Doylestown Hospital
595 West State Street, Doylestown, PA 18901 (215) 345-2200
V.I.A. Health System
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Patient Profile - Bob Johnston
Heart Attack FAQ

Heart Attack FAQ

Frequently Asked Questions

Heart attacks are a leading killer of both men and women in the United States. The good news is that excellent treatments are available for heart attacks. These treatments can save lives and prevent disabilities.

Heart attack treatment works best when it's given right after symptoms occur. If you think you or someone else is having a heart attack, call 911 right away.


A heart attack occurs when blood flow to a part of the heart is blocked for a long enough time that part of the heart muscle is damaged or dies. The medical term for this is myocardial infarction.

Most heart attacks are caused by a blood clot that blocks one of the coronary arteries. The coronary arteries bring blood and oxygen to the heart. If the blood flow is blocked, the heart is starved of oxygen and heart muscle dies.

Many risk factors may lead to a heart attack.


A heart attack is a medical emergency. If you have symptoms of a heart attack, call 911 right away.
Chest pain is the most common symptom of a heart attack. You may feel the pain in only one part of your body, or it may move from your chest to your arms, shoulder, neck, teeth, jaw, belly area, or back.
The pain can be severe or mild.

It can feel like:
* A tight band around the chest
* Bad indigestion
* Something heavy sitting on your chest
* Squeezing or heavy pressure

The pain usually lasts longer than a few minutes. Symptoms may also go away and come back.
Other symptoms of a heart attack can include:
* Anxiety
* Cough
* Fainting
* Light-headedness, dizziness
* Nausea or vomiting
* Palpitations (feeling like your heart is beating too fast or irregularly)
* Shortness of breath
* Sweating, which may be very heavy

Some people (the elderly, people with diabetes, and women) may have little or no chest pain. Or, they may have unusual symptoms (shortness of breath, fatigue, and weakness). A "silent heart attack" is a heart attack with no symptoms.

Not everyone having a heart attack has typical symptoms. If you've already had a heart attack, your symptoms may not be the same for another one.


Even though heart disease is the No. 1 killer of American women, many women often chalk up the symptoms to less life-threatening conditions like acid reflux, the flu or normal aging.

Many women think the signs of a heart attack are unmistakable - the classic Hollywood movie "clutching-the-chest heart attack" - but in fact they can be more subtle and sometimes confusing.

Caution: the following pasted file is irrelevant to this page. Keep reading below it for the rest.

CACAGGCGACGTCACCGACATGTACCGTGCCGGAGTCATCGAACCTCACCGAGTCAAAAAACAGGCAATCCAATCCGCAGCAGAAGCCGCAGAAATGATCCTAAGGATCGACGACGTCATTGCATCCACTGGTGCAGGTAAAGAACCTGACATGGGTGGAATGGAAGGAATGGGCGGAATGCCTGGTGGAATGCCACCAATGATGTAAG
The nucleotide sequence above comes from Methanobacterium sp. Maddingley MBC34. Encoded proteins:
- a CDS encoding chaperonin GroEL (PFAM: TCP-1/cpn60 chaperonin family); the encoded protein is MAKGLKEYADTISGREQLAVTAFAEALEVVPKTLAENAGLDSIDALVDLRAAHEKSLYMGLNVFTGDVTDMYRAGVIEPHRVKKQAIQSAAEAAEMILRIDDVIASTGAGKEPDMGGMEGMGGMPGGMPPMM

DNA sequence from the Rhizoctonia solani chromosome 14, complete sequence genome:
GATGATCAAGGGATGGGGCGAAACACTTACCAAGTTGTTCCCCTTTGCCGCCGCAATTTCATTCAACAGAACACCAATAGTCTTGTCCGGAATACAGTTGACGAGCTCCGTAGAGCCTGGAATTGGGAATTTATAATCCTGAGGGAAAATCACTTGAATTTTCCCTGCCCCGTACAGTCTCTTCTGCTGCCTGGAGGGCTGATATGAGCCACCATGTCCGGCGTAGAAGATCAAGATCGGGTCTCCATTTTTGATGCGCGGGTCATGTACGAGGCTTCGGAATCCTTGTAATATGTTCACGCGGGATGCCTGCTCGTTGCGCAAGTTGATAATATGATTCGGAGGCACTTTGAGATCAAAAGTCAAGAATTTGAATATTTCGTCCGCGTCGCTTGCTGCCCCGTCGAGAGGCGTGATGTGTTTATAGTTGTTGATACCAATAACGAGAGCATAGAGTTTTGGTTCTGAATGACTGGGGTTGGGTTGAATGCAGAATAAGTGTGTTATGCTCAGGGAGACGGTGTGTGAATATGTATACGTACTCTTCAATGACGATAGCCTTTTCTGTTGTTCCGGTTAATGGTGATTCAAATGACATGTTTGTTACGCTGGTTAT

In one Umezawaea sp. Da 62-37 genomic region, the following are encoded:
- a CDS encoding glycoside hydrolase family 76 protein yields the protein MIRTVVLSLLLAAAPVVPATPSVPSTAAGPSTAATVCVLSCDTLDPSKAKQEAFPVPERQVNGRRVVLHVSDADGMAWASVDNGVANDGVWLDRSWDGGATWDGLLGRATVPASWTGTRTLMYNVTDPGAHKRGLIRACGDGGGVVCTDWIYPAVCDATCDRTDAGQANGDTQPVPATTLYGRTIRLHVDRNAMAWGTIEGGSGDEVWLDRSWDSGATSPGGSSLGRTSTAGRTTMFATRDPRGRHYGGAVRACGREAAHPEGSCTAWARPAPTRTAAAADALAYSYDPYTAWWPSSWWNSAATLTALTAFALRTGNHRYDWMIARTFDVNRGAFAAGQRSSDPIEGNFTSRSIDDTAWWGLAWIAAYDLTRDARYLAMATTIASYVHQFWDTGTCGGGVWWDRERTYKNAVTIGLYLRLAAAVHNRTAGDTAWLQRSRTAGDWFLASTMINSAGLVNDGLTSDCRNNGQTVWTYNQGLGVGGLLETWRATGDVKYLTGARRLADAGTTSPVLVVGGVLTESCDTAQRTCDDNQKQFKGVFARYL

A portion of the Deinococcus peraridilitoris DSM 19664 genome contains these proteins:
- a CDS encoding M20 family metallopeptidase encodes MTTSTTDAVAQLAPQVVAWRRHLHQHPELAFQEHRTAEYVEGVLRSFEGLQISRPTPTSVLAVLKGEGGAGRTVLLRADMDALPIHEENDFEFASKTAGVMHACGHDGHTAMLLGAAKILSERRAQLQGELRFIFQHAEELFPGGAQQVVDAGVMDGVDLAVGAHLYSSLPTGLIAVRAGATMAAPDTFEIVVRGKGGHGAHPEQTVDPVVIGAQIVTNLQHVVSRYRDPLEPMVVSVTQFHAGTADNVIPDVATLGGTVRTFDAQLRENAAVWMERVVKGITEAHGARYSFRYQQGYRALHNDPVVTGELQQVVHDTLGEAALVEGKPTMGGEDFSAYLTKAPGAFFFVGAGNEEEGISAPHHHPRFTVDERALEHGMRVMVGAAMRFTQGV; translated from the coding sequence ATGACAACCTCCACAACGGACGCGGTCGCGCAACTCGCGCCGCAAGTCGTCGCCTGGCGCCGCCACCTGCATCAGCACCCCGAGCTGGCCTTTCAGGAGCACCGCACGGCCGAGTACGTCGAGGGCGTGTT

Symptoms may include:

* Uncomfortable pressure, squeezing, fullness or pain in the center of your chest. It lasts more than a few minutes, or goes away and comes back.
* Pain or discomfort in one or both arms, the back, neck, jaw or stomach.
* Shortness of breath with or without chest discomfort.
* Other signs such as breaking out in a cold sweat, nausea or lightheadedness.
* As with men, women's most common heart attack symptom is chest pain or discomfort. But women are somewhat more likely than men to experience some of the other common symptoms, particularly shortness of breath, nausea/vomiting and back or jaw pain.


While a heart attack may seem like a sudden event, many patients experience early symptoms days or even weeks before the actual heart attack.

Early symptoms are often similar to symptoms of a heart attack-chest pain, shortness of breath, unusual fatigue or an irregular heart beat-but come and go and may worsen or happen more easily with each episode.

Chest pain or discomfort while you're at rest that lasts more than 5 to 10 minutes needs immediate medical attention. Symptoms may also be different for women, who more often experience dizziness, light-headedness and flu-like symptoms. If you have chest pain or other heart attack symptoms, call 911 and seek medical attention immediately.

It is important to recognize early symptoms of an impending heart attack and to act quickly. Waiting is a mistake. Coronary artery disease that leads to a heart attack is often treatable. Interventions during these beginnings of a heart attack can help prevent significant damage to the heart muscle or even death.
Be aware of the following signs and symptoms:

* Shortness of breath without exertion, difficulty breathing when doing normal activities
* Heartburn can be an early sign of a heart attack, especially if the condition becomes chronic
* Discomfort or pain, everywhere from crushing to squeezing to pressure occurring in the chest and even other areas of the body; the shoulders, neck, and jaw are areas reportedly affected prior to a heart attack
* A feeling of impending doom, anxiety and fear, especially when combined with any of the other symptoms listed above


Any time you think you might be having heart attack symptoms or a heart attack, don't ignore it or feel embarrassed to call for help. Call 911 for emergency medical care, even if you are not sure whether you're having a heart attack.

It is important to note that 85% of muscle damage takes place within the first hour.

* DO NOT try to drive yourself to the hospital.

* DO NOT WAIT. You are at greatest risk of sudden death in the early hours of a heart attack.
Every minute matters. Never delay calling 911.